what oil gives the best coating at long time intervals?

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Staff member
Dec 14, 2002
New Jersey
Hi, I am curious, what oil maintains the best and thickest coating on metal parts, especially contacting parts at long time periods? I have three thoughts: 1) A heavy dino oil, due to its inherently poorer flowability characteristics, as compared to synth oils would be best. Particularly an oil such as a 20w-50 which is quite heavy and would be relatively resistant to flow. 2) Any synthetic oil (heavier would still be better). As I understand it, synth oils tend to have a slight charge on the molecular endgroups, causing the oil to act like a large-scale surfactant, electrically attracting itself to the oppositely charged metallic engine surfaces. Since there is a layer of oil that is 'stuck' to the metallic surfaces, any synthetic, even a very light one, would easily build up a good hydrodynamic boundary because of the remaining oil. 3) The oil (synth or dino) with the best extreme pressure package, because no oil is going to coat beyond more than a few molecules thick if the engine has been sitting for a week or more. Opinions? connents? Thanks JMH
For one, you want to choose an oil with moly in it, as the moly will coat the metal parts and leave a protective layer behind, so it's beneficial for infrequently driven cars.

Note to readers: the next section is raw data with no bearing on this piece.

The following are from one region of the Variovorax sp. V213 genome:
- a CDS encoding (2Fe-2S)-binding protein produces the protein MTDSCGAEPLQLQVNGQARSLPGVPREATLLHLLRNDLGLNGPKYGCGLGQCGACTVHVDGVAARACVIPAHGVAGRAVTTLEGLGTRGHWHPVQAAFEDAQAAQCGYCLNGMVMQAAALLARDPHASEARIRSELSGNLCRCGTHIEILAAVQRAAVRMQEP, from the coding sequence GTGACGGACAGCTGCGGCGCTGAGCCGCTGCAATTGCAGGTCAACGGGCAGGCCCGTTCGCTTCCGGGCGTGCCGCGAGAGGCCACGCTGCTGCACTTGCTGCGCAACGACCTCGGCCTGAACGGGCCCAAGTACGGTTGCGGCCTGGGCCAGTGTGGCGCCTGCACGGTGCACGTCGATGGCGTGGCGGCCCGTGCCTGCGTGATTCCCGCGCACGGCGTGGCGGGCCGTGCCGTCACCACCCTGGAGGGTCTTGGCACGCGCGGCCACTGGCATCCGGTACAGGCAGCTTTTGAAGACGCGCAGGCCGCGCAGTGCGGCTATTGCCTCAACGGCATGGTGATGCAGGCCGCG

He's the "Administrator" he can just change the numbers [Wink] [Canada] Sorry I hi-jacked the thread. I believe Esters cling to metals better than the PAO's and Dino oils. As was mentioned though the Moly is important as well as the ZDDP [ March 14, 2003, 08:38 PM: Message edited by: Al ]
I'd run a synthetic diesel rated oil, something like Delvac 1, 5w-40, Redline 15w-40, or the Amsoil 10w-40. These are formulated with additional rust/corrosion inhibitors. TooSlick
On the molecular level, esters give the best bonding and attraction to metals. On the macroscopic level, there are two additives that can keep the oil on the surfaces: 1. A "clinger" called polyisobutylene (a synthetic hydrocarbon, usually in the form of an olefin copolymer) 2. A surfactant (surface-active-agent) of the alkylamine family of chemicals.
I don't know stuff from Shinola only did chem 101 but from articles I've read pao is a copy of an oil molecule where as esters are something different as far as covalent charge or something.
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